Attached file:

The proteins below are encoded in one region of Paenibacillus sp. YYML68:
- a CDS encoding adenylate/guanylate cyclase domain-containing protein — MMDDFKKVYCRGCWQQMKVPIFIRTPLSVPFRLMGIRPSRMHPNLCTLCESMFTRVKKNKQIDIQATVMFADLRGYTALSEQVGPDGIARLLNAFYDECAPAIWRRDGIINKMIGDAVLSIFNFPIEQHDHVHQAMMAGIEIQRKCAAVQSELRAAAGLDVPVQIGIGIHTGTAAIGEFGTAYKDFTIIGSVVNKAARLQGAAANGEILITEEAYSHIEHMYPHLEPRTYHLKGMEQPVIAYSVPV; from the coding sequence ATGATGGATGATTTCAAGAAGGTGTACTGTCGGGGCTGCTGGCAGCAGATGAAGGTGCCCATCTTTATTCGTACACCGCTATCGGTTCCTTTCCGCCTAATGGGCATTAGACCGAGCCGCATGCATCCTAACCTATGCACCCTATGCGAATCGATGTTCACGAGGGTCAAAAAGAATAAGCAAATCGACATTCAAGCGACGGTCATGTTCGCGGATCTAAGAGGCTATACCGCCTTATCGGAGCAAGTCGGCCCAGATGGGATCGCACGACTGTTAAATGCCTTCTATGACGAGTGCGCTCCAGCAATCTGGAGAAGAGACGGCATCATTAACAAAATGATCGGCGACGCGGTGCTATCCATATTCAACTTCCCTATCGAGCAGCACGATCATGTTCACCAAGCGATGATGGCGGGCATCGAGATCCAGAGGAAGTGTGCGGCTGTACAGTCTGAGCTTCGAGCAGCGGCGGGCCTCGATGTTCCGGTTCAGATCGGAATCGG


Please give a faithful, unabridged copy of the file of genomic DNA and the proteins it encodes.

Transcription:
The proteins below are encoded in one region of Paenibacillus sp. YYML68:
- a CDS encoding adenylate/guanylate cyclase domain-containing protein — MMDDFKKVYCRGCWQQMKVPIFIRTPLSVPFRLMGIRPSRMHPNLCTLCESMFTRVKKNKQIDIQATVMFADLRGYTALSEQVGPDGIARLLNAFYDECAPAIWRRDGIINKMIGDAVLSIFNFPIEQHDHVHQAMMAGIEIQRKCAAVQSELRAAAGLDVPVQIGIGIHTGTAAIGEFGTAYKDFTIIGSVVNKAARLQGAAANGEILITEEAYSHIEHMYPHLEPRTYHLKGMEQPVIAYSVPV; from the coding sequence ATGATGGATGATTTCAAGAAGGTGTACTGTCGGGGCTGCTGGCAGCAGATGAAGGTGCCCATCTTTATTCGTACACCGCTATCGGTTCCTTTCCGCCTAATGGGCATTAGACCGAGCCGCATGCATCCTAACCTATGCACCCTATGCGAATCGATGTTCACGAGGGTCAAAAAGAATAAGCAAATCGACATTCAAGCGACGGTCATGTTCGCGGATCTAAGAGGCTATACCGCCTTATCGGAGCAAGTCGGCCCAGATGGGATCGCACGACTGTTAAATGCCTTCTATGACGAGTGCGCTCCAGCAATCTGGAGAAGAGACGGCATCATTAACAAAATGATCGGCGACGCGGTGCTATCCATATTCAACTTCCCTATCGAGCAGCACGATCATGTTCACCAAGCGATGATGGCGGGCATCGAGATCCAGAGGAAGTGTGCGGCTGTACAGTCTGAGCTTCGAGCAGCGGCGGGCCTCGATGTTCCGGTTCAGATCGGAATCGG